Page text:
Asked to describe the five senses, most of us can rattle them off without hesitation: sight, sound, smell, taste and touch. But what do those words mean, and do they mean the same thing to every person?
Take sound, for example. Randall Poster, who has worked as a music supervisor on movies ranging from School of Rock and Velvet Goldmine to Moonrise Kingdom, believes the inherent audience experience of a score or soundtrack has changed.
While researching music for the HBO series Boardwalk Empire, Poster unearthed a treasure trove of “photoplay music,” sheet music written for the musicians performing live at local nickelodeons in the silent film era. The titles of photoplay compositions—“In a Merry Mood” and “Agitato Mysterioso,” for example—reveal the emotional response from the audience that the music would provoke. It’s a response, however, that makes assumptions about its audience’s culture.
“Music renders the collective psychology of the moment, of the human condition,” said Poster, speaking at a seminar Monday at the TED2013 conference in Long Beach, Calif. “But what sounded suspenseful in 1920 may not sound suspenseful today.”
The audience experience of—and response to—music in a movie changed when the “talkies” arrived, though Poster cited several films from the ’60s notable for the score’s starring role. Consider, for example, the long opening scene of Dr. Zhivago or the musical intermission in Lawrence of Arabia. Those were cinematic moments that likely would not resonate with a modern audience.
“The contemporary audience is so impatient. We forgo the opening title scene now. They want to get right to the action,” said Poster.
Charting sound territory
The musical duo BLUEBRAIN, comprised of brothers Ryan and Hays Holladay, is taking a different musical path to reach their audience. The pair create multichannel sonic maps of places such as the National Mall in Washington, DC, and in an upcoming project, the Pacific Coast Highway. What someone using their app hears will change as the individual moves through the landscape. As a listener nears the Washington Monument on the Mall, for example, a chorus of human voices joins an orchestral swell, but two people approaching the landmark from different directions will hear different layers of sound, each journey’s soundtrack dependent on the individual’s position and pace.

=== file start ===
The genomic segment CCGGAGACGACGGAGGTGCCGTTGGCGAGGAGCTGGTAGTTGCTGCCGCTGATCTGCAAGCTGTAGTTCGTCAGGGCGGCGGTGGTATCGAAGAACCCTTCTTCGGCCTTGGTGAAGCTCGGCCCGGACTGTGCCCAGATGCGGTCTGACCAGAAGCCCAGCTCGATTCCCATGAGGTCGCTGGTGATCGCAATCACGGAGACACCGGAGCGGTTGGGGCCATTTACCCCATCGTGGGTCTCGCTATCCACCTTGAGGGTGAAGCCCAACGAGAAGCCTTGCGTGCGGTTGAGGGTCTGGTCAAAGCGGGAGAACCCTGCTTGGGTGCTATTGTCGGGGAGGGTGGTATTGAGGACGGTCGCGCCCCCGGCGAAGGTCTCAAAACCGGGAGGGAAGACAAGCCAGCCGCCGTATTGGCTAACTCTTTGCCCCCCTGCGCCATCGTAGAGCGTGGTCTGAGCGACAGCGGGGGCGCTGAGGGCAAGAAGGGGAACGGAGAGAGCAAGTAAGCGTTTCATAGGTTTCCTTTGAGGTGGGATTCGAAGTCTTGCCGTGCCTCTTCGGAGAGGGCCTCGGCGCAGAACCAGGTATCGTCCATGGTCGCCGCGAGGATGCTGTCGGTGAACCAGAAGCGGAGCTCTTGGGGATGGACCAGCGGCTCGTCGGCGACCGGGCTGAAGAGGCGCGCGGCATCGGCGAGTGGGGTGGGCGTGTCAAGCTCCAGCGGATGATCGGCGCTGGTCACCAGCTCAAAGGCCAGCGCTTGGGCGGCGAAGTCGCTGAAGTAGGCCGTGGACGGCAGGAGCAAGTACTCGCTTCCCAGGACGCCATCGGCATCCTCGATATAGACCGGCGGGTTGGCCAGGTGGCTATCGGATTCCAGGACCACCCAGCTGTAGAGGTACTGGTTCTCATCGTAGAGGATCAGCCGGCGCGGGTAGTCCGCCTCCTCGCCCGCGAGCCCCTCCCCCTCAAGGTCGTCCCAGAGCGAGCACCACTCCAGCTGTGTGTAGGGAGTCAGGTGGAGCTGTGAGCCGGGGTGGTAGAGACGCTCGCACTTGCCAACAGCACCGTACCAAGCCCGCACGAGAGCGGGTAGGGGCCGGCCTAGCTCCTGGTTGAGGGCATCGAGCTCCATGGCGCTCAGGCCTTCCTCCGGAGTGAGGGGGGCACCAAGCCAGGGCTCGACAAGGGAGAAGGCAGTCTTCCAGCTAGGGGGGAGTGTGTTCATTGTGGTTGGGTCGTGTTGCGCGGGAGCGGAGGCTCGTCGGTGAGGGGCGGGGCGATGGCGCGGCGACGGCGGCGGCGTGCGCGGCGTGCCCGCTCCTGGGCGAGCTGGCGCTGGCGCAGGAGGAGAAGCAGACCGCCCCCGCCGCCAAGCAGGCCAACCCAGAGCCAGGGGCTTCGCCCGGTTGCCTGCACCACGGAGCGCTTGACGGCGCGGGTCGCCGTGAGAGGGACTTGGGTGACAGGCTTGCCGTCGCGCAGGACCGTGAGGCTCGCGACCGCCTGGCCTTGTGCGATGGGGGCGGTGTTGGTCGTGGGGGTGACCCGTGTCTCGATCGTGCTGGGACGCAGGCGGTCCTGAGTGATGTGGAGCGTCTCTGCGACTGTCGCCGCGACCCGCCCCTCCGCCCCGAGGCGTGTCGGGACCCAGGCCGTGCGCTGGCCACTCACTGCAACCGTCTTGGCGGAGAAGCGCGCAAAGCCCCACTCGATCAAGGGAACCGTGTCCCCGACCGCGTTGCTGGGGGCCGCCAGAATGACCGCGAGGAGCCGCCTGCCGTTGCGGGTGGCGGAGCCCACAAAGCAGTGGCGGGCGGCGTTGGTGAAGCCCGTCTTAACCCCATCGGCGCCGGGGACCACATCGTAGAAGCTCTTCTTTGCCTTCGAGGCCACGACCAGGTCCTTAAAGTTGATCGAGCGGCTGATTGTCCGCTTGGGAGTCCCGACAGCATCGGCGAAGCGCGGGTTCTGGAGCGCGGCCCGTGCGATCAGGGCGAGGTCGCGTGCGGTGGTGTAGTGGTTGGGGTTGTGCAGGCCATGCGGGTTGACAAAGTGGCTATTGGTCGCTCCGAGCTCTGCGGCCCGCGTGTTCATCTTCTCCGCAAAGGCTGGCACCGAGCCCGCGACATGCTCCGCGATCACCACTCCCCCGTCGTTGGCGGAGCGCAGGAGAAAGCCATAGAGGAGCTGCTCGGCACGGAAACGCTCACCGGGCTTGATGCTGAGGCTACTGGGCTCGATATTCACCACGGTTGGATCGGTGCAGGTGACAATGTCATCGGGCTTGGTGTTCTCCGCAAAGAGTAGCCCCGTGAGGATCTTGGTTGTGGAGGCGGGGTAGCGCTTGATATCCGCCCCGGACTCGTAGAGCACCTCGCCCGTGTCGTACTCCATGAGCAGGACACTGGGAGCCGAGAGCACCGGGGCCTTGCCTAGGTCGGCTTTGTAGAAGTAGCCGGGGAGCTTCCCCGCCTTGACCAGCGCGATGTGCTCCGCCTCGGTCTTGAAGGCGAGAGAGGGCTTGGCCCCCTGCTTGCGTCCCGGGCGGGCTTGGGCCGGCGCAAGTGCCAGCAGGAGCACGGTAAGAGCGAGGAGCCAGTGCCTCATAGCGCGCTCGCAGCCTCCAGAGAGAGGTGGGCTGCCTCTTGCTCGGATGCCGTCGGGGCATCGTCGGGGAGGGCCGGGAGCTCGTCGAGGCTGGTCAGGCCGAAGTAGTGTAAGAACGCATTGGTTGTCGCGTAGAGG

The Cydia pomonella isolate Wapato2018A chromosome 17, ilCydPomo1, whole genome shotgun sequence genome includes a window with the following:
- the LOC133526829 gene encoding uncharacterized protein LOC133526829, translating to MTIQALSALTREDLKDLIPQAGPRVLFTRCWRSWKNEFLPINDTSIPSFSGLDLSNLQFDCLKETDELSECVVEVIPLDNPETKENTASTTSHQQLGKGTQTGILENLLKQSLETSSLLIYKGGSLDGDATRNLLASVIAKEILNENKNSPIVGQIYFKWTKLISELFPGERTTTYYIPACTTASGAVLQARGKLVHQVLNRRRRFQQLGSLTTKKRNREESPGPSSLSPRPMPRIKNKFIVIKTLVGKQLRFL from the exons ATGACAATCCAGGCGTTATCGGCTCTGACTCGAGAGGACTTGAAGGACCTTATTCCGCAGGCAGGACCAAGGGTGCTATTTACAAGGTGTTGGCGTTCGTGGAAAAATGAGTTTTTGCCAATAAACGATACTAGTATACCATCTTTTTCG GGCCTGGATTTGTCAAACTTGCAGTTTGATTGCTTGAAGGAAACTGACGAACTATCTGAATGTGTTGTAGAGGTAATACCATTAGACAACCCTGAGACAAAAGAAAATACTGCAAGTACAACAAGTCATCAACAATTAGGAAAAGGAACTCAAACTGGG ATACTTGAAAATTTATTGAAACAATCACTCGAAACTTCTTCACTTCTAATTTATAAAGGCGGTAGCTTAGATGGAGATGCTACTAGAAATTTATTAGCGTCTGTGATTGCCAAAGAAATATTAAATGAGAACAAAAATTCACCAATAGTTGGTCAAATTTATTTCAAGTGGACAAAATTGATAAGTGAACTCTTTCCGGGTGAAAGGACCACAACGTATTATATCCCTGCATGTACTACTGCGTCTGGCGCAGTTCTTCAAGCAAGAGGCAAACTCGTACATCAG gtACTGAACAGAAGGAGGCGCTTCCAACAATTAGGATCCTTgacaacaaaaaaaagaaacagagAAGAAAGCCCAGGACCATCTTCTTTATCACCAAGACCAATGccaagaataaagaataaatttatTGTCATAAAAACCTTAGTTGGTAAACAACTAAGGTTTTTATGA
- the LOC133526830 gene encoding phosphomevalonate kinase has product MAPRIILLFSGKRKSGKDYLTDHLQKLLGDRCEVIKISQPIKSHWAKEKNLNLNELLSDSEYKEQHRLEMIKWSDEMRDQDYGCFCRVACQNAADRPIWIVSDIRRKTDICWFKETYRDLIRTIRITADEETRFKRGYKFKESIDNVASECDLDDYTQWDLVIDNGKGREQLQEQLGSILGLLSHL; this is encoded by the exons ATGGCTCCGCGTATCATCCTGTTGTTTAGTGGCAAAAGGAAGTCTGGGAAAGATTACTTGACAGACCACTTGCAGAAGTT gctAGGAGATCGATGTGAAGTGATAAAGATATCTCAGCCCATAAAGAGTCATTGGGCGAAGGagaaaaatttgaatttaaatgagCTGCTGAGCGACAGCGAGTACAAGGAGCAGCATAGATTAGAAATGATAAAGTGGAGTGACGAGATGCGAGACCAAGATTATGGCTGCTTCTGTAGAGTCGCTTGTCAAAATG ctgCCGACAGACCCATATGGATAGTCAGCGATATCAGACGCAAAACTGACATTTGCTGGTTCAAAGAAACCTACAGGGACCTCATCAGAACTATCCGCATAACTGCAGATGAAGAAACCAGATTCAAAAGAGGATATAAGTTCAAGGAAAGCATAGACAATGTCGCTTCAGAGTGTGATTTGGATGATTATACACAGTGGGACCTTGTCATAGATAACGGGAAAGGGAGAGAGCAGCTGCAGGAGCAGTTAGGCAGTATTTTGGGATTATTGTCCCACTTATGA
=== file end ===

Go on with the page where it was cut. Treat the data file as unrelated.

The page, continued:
And the meaning of sound can be even more elastic. Deaf artist Christine Sun Kim describes herself as a “sound engineer.” After years of conforming to the expectations and behavior of the hearing world, Kim realized her experience of both sound and silence was so different that she needed to “unlearn sound etiquette.”
Kim’s projects have included seismic calligraphy—“painting” by using vibrations to move brushes—and an exploration of the musical symbol known as “piano,” which indicates when an instrument should be played more softly.
“Silence is inherently used to shape sound,” explained Kim, a TED 2013 Fellow, adding that, while important, a deaf person’s concept of silence was profoundly different than that of a hearing person.
Do you see what I see?
Another TED2013 Fellow, Miriah Meyer, works with researchers to help them visualize their findings in more sophisticated, often more illustrative ways.
“Visualization isn’t just about pretty pictures,” Meyer said. “It’s a deep investigation into sense-making.”
Programs such as MizBee, which enables multi-scale visual analysis of comparative genomic data, can speed up the pace of a study or yield unexpected connections that might not have been apparent using conventional graphs and charts.
If interaction designer and TED2013 Fellow Jinha Lee has his way, the boundaries we see between the physical and digital will soon be erased. After creating a pen that allowed designers to draw three-dimensional images on a two-dimensional screen with startling clarity, Lee has been re-visualizing the entire computer workspace to include the ability to virtually reach into a screen.
Physicist Sean Gourley and ecologist Eric Berlow, also part of the TED 2013 Fellows class, are collaborating on another new way to see: the meme-ome, a model revealing the mathematics underlying an idea.
The pair demonstrated an example of a meme-ome based on the online viewership of every TEDTalk available online: a multi-colored, three-dimensional network of data points that looked a little like a melted LEGO project wrapped in a spiderweb. Zooming in on various aspects of the meme-ome, however, Gourley and Berlow demonstrated how the model could reveal connections: Women, for example, were more frequent viewers of videos that emphasized hope and optimism, as well as health and the environment.
And if you’re wondering, Gourley and Berlow collected their data from YouTube’s viewer demographics. So you might want to think twice about who’s taking notes before you watch that cat on a Roomba video for the 16th time today.
The annual TED conference, which turned 29 this year, features speakers from multiple disciplines delivering brief talks (four to 18 minutes long) on innovations and ideas in the areas of technology, entertainment and design. Presenters and audience members have a broad and international range of experiences, and include renowned scientists, visionaries, celebrities, artists, venture capitalists and corporate leaders.